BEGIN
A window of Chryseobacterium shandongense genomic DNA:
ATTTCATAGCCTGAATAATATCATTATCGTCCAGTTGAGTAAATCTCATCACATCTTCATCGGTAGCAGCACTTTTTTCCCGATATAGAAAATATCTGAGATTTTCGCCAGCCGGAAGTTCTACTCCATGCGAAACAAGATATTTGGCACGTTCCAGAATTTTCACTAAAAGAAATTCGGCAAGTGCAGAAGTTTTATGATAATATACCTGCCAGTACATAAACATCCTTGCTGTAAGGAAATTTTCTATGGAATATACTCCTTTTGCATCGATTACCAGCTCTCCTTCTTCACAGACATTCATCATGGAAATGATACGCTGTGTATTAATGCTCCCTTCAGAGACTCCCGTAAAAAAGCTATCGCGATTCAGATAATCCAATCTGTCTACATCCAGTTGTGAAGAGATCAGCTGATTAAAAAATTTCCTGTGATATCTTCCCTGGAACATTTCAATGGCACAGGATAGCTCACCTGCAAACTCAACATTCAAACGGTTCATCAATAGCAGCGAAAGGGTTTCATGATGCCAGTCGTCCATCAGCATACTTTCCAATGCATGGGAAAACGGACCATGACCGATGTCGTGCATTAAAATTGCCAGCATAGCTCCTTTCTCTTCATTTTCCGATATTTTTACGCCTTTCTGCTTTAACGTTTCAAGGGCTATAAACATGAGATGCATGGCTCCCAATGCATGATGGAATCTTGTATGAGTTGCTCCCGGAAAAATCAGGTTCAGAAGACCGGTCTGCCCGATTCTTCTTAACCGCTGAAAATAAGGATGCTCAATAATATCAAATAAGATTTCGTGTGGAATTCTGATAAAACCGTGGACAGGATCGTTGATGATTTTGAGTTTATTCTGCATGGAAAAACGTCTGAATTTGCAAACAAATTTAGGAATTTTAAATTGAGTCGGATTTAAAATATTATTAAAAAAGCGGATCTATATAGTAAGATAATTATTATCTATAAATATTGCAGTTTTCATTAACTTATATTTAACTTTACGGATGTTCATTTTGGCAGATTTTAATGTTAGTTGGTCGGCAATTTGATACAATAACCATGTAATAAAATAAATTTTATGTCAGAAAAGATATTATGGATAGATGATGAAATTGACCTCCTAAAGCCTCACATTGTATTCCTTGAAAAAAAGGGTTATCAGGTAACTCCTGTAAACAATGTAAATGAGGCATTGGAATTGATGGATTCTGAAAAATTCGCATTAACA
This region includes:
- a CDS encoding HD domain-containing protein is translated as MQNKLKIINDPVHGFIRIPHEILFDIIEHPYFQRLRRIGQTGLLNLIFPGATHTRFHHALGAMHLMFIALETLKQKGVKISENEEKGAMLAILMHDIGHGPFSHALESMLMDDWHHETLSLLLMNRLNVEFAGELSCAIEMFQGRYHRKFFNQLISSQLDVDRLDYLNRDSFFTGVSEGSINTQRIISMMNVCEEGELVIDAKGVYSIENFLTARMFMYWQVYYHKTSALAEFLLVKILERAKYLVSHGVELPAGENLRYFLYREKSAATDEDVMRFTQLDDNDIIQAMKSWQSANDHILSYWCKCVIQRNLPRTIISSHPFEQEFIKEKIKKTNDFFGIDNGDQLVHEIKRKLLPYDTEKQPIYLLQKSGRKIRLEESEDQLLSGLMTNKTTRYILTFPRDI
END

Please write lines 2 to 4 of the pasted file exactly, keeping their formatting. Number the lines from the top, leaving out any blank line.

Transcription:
ATTTCATAGCCTGAATAATATCATTATCGTCCAGTTGAGTAAATCTCATCACATCTTCATCGGTAGCAGCACTTTTTTCCCGATATAGAAAATATCTGAGATTTTCGCCAGCCGGAAGTTCTACTCCATGCGAAACAAGATATTTGGCACGTTCCAGAATTTTCACTAAAAGAAATTCGGCAAGTGCAGAAGTTTTATGATAATATACCTGCCAGTACATAAACATCCTTGCTGTAAGGAAATTTTCTATGGAATATACTCCTTTTGCATCGATTACCAGCTCTCCTTCTTCACAGACATTCATCATGGAAATGATACGCTGTGTATTAATGCTCCCTTCAGAGACTCCCGTAAAAAAGCTATCGCGATTCAGATAATCCAATCTGTCTACATCCAGTTGTGAAGAGATCAGCTGATTAAAAAATTTCCTGTGATATCTTCCCTGGAACATTTCAATGGCACAGGATAGCTCACCTGCAAACTCAACATTCAAACGGTTCATCAATAGCAGCGAAAGGGTTTCATGATGCCAGTCGTCCATCAGCATACTTTCCAATGCATGGGAAAACGGACCATGACCGATGTCGTGCATTAAAATTGCCAGCATAGCTCCTTTCTCTTCATTTTCCGATATTTTTACGCCTTTCTGCTTTAACGTTTCAAGGGCTATAAACATGAGATGCATGGCTCCCAATGCATGATGGAATCTTGTATGAGTTGCTCCCGGAAAAATCAGGTTCAGAAGACCGGTCTGCCCGATTCTTCTTAACCGCTGAAAATAAGGATGCTCAATAATATCAAATAAGATTTCGTGTGGAATTCTGATAAAACCGTGGACAGGATCGTTGATGATTTTGAGTTTATTCTGCATGGAAAAACGTCTGAATTTGCAAACAAATTTAGGAATTTTAAATTGAGTCGGATTTAAAATATTATTAAAAAAGCGGATCTATATAGTAAGATAATTATTATCTATAAATATTGCAGTTTTCATTAACTTATATTTAACTTTACGGATGTTCATTTTGGCAGATTTTAATGTTAGTTGGTCGGCAATTTGATACAATAACCATGTAATAAAATAAATTTTATGTCAGAAAAGATATTATGGATAGATGATGAAATTGACCTCCTAAAGCCTCACATTGTATTCCTTGAAAAAAAGGGTTATCAGGTAACTCCTGTAAACAATGTAAATGAGGCATTGGAATTGATGGATTCTGAAAAATTCGCATTAACA
This region includes:
- a CDS encoding HD domain-containing protein is translated as MQNKLKIINDPVHGFIRIPHEILFDIIEHPYFQRLRRIGQTGLLNLIFPGATHTRFHHALGAMHLMFIALETLKQKGVKISENEEKGAMLAILMHDIGHGPFSHALESMLMDDWHHETLSLLLMNRLNVEFAGELSCAIEMFQGRYHRKFFNQLISSQLDVDRLDYLNRDSFFTGVSEGSINTQRIISMMNVCEEGELVIDAKGVYSIENFLTARMFMYWQVYYHKTSALAEFLLVKILERAKYLVSHGVELPAGENLRYFLYREKSAATDEDVMRFTQLDDNDIIQAMKSWQSANDHILSYWCKCVIQRNLPRTIISSHPFEQEFIKEKIKKTNDFFGIDNGDQLVHEIKRKLLPYDTEKQPIYLLQKSGRKIRLEESEDQLLSGLMTNKTTRYILTFPRDI